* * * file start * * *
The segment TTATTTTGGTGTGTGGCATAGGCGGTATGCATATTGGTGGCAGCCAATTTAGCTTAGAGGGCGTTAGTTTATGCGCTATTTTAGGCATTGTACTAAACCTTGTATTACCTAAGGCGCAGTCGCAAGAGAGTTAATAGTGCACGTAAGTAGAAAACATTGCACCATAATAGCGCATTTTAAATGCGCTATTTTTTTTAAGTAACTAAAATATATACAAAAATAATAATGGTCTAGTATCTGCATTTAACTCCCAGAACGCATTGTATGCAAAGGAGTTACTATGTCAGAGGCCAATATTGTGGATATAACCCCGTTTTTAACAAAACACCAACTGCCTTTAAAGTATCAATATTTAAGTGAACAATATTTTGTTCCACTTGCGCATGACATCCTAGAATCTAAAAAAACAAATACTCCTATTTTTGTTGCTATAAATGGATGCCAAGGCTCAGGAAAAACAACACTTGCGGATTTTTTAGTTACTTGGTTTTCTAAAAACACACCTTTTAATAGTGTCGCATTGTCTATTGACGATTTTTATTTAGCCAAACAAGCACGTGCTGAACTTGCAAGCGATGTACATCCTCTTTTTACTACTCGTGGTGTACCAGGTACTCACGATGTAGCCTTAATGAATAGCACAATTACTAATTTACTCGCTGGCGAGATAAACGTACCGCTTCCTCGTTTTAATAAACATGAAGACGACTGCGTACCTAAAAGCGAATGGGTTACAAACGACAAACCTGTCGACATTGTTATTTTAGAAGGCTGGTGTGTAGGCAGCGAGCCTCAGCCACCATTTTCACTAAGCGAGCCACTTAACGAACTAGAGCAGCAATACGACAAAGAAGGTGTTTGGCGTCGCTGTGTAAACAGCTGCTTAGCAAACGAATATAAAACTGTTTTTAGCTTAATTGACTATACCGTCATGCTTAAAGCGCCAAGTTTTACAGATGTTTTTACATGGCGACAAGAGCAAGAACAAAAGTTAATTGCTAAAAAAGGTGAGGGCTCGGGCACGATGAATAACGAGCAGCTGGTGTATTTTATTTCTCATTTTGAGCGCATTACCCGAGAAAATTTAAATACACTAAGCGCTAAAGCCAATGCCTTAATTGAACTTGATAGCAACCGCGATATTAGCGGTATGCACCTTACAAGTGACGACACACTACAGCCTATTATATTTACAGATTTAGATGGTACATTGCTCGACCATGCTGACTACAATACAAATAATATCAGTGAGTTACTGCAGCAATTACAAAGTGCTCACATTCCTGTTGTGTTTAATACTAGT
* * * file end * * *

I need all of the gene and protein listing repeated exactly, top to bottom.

The segment TTATTTTGGTGTGTGGCATAGGCGGTATGCATATTGGTGGCAGCCAATTTAGCTTAGAGGGCGTTAGTTTATGCGCTATTTTAGGCATTGTACTAAACCTTGTATTACCTAAGGCGCAGTCGCAAGAGAGTTAATAGTGCACGTAAGTAGAAAACATTGCACCATAATAGCGCATTTTAAATGCGCTATTTTTTTTAAGTAACTAAAATATATACAAAAATAATAATGGTCTAGTATCTGCATTTAACTCCCAGAACGCATTGTATGCAAAGGAGTTACTATGTCAGAGGCCAATATTGTGGATATAACCCCGTTTTTAACAAAACACCAACTGCCTTTAAAGTATCAATATTTAAGTGAACAATATTTTGTTCCACTTGCGCATGACATCCTAGAATCTAAAAAAACAAATACTCCTATTTTTGTTGCTATAAATGGATGCCAAGGCTCAGGAAAAACAACACTTGCGGATTTTTTAGTTACTTGGTTTTCTAAAAACACACCTTTTAATAGTGTCGCATTGTCTATTGACGATTTTTATTTAGCCAAACAAGCACGTGCTGAACTTGCAAGCGATGTACATCCTCTTTTTACTACTCGTGGTGTACCAGGTACTCACGATGTAGCCTTAATGAATAGCACAATTACTAATTTACTCGCTGGCGAGATAAACGTACCGCTTCCTCGTTTTAATAAACATGAAGACGACTGCGTACCTAAAAGCGAATGGGTTACAAACGACAAACCTGTCGACATTGTTATTTTAGAAGGCTGGTGTGTAGGCAGCGAGCCTCAGCCACCATTTTCACTAAGCGAGCCACTTAACGAACTAGAGCAGCAATACGACAAAGAAGGTGTTTGGCGTCGCTGTGTAAACAGCTGCTTAGCAAACGAATATAAAACTGTTTTTAGCTTAATTGACTATACCGTCATGCTTAAAGCGCCAAGTTTTACAGATGTTTTTACATGGCGACAAGAGCAAGAACAAAAGTTAATTGCTAAAAAAGGTGAGGGCTCGGGCACGATGAATAACGAGCAGCTGGTGTATTTTATTTCTCATTTTGAGCGCATTACCCGAGAAAATTTAAATACACTAAGCGCTAAAGCCAATGCCTTAATTGAACTTGATAGCAACCGCGATATTAGCGGTATGCACCTTACAAGTGACGACACACTACAGCCTATTATATTTACAGATTTAGATGGTACATTGCTCGACCATGCTGACTACAATACAAATAATATCAGTGAGTTACTGCAGCAATTACAAAGTGCTCACATTCCTGTTGTGTTTAATACTAGT